With the end date of my job approaching, I decided to take control of the situation and hand in my notice.  Since I left that organisation I have been taking a holiday and have been quietly recovering at home and at my mums. When I handed in my notice I decided that I would take this as an opportunity to be a freelance artist and try out all the ideas that I have but just haven’t had the time to do. This is my way of making the best out of a very sad and terrible situation (leaving a job I liked and paid well), and instead I will take some well needed time out to do what I enjoy. I have always been a creative person and have thought about being an artist since I was in secondary school, but I never really thought that I could seriously do it as a career, which is why I studied languages at university and not art. I have always put “being an artist” to the back of my mind as some unachievable dream, a dream that only really special lucky people get to live. But why should it be like this? Why can’t I do what I want to do too? I can’t accept that anymore. I also can’t accept that 30/40 hours of my week should be spent working for someone who doesn’t really care about me or values all the skills that I have. I would prefer to work for myself and create for others who value my work.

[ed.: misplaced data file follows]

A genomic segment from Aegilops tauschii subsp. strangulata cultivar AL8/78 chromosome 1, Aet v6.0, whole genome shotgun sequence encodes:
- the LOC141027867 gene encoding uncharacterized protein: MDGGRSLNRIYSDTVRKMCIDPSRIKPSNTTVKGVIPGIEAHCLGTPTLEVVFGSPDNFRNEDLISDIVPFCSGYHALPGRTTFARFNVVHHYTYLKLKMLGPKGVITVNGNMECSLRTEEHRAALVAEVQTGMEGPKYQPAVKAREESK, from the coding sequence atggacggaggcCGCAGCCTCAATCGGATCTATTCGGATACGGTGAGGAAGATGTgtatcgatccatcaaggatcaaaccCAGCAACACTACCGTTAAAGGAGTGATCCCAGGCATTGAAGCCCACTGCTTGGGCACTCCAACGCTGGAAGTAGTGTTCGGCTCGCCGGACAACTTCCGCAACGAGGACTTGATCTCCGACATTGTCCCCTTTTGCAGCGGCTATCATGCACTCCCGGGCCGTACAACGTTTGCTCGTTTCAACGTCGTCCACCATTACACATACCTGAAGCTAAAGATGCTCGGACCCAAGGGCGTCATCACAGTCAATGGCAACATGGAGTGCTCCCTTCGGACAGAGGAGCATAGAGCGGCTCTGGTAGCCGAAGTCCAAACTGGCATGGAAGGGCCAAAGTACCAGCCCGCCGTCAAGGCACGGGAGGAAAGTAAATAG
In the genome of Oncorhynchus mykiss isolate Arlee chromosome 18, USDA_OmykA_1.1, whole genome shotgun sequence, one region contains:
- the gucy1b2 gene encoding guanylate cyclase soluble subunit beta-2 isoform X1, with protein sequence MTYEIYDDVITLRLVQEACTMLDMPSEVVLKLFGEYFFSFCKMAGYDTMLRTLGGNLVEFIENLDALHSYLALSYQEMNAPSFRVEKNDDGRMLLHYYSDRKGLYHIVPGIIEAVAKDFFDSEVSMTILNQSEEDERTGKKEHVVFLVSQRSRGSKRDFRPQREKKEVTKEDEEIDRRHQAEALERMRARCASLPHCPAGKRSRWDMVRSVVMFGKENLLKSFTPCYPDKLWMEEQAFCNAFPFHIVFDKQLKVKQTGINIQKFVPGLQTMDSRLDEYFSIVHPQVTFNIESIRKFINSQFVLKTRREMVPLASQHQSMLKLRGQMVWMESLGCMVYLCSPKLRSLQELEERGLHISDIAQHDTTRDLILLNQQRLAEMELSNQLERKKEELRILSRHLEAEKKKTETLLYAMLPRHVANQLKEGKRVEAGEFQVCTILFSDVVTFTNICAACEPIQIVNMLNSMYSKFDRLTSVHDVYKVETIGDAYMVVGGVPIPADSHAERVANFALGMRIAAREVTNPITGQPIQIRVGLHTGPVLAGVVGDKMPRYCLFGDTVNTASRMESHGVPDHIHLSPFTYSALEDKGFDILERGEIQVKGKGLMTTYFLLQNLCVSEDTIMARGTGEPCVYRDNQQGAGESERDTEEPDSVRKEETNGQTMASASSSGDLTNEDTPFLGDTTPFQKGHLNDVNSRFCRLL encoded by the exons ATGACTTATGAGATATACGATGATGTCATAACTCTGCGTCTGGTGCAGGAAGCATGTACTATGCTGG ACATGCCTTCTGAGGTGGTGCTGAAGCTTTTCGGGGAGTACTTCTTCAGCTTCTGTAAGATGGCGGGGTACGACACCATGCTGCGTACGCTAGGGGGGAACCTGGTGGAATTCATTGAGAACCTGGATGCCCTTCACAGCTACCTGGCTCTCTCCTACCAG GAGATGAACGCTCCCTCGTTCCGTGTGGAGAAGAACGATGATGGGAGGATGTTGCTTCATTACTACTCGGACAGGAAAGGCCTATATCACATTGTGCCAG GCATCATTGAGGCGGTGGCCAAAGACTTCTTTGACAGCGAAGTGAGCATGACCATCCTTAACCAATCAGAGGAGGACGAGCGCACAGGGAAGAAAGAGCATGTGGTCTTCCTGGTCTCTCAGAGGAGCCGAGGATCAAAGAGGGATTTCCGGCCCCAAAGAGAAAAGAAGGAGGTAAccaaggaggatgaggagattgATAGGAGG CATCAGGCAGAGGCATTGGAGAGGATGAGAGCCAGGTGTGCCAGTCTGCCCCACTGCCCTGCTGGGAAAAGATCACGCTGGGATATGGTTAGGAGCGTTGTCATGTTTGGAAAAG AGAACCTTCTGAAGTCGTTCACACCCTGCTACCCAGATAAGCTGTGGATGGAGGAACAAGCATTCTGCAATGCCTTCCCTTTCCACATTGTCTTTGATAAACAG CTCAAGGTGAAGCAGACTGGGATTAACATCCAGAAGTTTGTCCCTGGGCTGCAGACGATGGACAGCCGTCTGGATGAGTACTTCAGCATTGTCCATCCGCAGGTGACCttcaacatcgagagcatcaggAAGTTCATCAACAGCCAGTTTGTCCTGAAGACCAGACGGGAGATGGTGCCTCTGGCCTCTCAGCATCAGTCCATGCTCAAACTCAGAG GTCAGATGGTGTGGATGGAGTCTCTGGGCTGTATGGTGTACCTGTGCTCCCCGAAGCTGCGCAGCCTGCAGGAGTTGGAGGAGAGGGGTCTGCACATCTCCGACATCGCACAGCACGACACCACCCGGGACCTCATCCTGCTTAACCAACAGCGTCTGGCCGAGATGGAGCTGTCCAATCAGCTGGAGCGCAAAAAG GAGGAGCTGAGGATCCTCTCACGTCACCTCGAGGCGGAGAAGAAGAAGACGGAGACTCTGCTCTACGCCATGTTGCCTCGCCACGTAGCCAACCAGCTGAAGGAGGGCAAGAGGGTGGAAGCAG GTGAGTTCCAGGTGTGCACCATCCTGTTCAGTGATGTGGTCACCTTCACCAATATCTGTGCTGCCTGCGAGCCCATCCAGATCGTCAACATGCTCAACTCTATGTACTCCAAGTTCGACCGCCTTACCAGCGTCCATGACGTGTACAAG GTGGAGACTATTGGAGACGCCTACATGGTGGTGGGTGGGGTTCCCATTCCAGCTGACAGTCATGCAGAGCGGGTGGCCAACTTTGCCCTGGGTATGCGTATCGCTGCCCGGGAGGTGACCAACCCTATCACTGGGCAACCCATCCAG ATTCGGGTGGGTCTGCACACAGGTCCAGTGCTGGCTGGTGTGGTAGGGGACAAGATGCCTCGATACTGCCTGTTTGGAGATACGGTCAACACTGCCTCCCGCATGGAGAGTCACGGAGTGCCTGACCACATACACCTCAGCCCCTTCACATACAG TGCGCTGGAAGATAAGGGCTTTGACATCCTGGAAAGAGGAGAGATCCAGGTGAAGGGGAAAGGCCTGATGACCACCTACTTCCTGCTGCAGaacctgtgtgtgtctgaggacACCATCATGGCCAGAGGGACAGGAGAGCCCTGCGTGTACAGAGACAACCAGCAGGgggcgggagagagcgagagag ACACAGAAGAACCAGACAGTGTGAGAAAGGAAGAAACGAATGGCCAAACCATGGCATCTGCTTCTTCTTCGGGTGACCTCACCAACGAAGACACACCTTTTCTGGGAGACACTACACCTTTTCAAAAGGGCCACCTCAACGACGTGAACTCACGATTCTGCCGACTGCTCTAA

I suppose something really positive has come out of all the negativity I have experienced, I have realised that I don’t want to be sitting here in another 30 years time contemplating how art has been a part of my life but I never tried to make it a big part of my life. I don’t want to be telling the people around me that I am working as X for X but actually, what I really want to do is be an artist. I don’t want to do that anymore. I don’t want to be regretful and resentful about organisations that didn’t care about me or value me, instead I want to be proud of going for what I wanted, no matter the outcome.


So if you have got this far, I sign off this post as an artist. I am an artist who loves to create things that bring happiness to the world. I am an artist who wants to leave a legacy of beauty. I am an artist who is tired of living a life of negativity. I am an artist who wants to break free from the past me and to live a more authentic life. I am an artist and I can’t wait to see what happens next